Trafford Metro senior coach successfully completes solo English Channel crossing

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At 1:50am on Friday 21st July 2023, Jo Bolton set off from the shingle beach at Samphire Hoe near Dover harbour. It was a pitch black, breezy, chilly morning. The water temperature was just 17.4 degrees as Jo’s epic swi

m began. She quickly settled into a stroke rate of between 51-53 strokes per minute and was looking comfortable. Breathing to her right to keep an eye on the floodlight shining from the support boat she arrived at her first feed stop after 45 minutes. Unfortunately, our carefully structured feeding regime went out of the window as no sooner did the liquid nourishment go down, than it came straight back up again. All she manged to keep down for the first 4 hours were a few sips of warm Vimto. It wasn’t looking good for a successful swim. In a last ditch effort to get some food into her we tried Jo’s favourite food – chocolate! A small mouthful of Mars bar – it stayed down – success!

By now the sun had risen and managed to burn off most off the early morning cloud, providing some much needed warmth. On the flip side the breeze picked up and the waves were starting to wash over Jo’s back, submerging her fully at times and tossing her around like a rag doll. Despite this she maintained her stoke rate and ploughed on fuelled by Mars bar and Vimto. The pilot boat successfully navigated Jo through the first busy shipping lane as a variety of cargo ships steamed past leaving only their waves behind them for Jo to swim through.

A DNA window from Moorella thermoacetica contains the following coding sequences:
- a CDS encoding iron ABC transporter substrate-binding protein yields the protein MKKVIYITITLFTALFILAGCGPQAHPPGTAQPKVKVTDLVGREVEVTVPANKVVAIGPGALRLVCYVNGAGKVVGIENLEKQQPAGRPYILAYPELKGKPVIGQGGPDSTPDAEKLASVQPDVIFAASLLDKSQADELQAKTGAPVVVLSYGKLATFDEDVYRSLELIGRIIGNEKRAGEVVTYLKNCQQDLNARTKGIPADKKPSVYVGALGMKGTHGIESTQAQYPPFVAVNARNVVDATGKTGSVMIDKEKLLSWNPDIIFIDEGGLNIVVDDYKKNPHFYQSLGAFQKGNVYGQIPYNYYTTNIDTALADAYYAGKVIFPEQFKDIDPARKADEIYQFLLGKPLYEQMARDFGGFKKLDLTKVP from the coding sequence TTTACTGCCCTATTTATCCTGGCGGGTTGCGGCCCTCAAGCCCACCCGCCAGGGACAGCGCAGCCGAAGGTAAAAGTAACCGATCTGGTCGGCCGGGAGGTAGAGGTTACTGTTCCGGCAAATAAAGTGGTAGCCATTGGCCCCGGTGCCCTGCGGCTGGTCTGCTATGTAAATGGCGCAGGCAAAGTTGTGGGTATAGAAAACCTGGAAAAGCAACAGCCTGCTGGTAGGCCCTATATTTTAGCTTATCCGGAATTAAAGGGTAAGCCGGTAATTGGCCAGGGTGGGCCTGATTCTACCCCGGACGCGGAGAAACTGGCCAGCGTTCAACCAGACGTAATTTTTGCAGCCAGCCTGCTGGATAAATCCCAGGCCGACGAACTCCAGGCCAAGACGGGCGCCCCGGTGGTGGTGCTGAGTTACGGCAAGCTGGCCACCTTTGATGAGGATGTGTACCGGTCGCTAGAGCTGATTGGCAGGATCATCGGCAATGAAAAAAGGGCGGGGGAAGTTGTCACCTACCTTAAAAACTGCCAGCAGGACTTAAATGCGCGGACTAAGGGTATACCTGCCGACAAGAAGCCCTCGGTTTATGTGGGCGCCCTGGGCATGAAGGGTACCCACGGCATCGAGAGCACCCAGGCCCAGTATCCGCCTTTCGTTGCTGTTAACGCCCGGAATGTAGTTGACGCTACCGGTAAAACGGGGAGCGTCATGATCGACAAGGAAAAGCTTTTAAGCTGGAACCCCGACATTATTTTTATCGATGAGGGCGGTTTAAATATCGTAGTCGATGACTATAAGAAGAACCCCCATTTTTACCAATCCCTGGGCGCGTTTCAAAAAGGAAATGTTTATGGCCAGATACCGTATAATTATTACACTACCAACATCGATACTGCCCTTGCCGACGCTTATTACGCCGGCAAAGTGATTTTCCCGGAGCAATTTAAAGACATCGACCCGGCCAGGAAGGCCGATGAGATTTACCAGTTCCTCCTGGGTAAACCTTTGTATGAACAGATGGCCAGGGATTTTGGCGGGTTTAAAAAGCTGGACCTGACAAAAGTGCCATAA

Eight hours in and the pilot asked if Jo could pick up her pace a little in order to get onto a track that would save time further into the swim. Despite calf cramps and other leg problems she duly obliged and upped the pace. On she went through the second shipping lane.  At just after 10 hours in she was asked to pick up the pace again – this time it was to get onto a track that would hopefully avoid landing around Calais which isn’t allowed. For the next two hours with land in sight just a mile or so away Jo swam on valiantly, hardly moving at all, such was the strength of the tide against her.

The pilot advised that we were to make a course change towards the Cap de Nez but that we would be pushed back away from it by the tide.

It was time for Jo to have a final bite of Mars bar and make the last big effort to get onto Wissant beach. There was a real cause for concern as the wind was whipping up 4 foot waves. A storm was on its way. The pilot boat stopped 500 metres short of the beach and a small inflatable dinghy took over escort duty. Jo was battered into the shore where she raised her arms aloft in triumph 14 hours and 12 minutes after starting her swim. The ordeal wasn’t quite over as there was still a highly dangerous manoeuvre required to land her into the dingy. Finally, she was returned to the pilot vessel Louise Jane Charters and made ready for the 2 hour stormy journey back to Dover harbour.

Jo’s swim was in support of the Lily Foundation that provide vital resources to the families of children suffering from mitochondrial disease. If anyone would like to make a donation to this amazing cause there is a Just Giving page that can be accessed here: 

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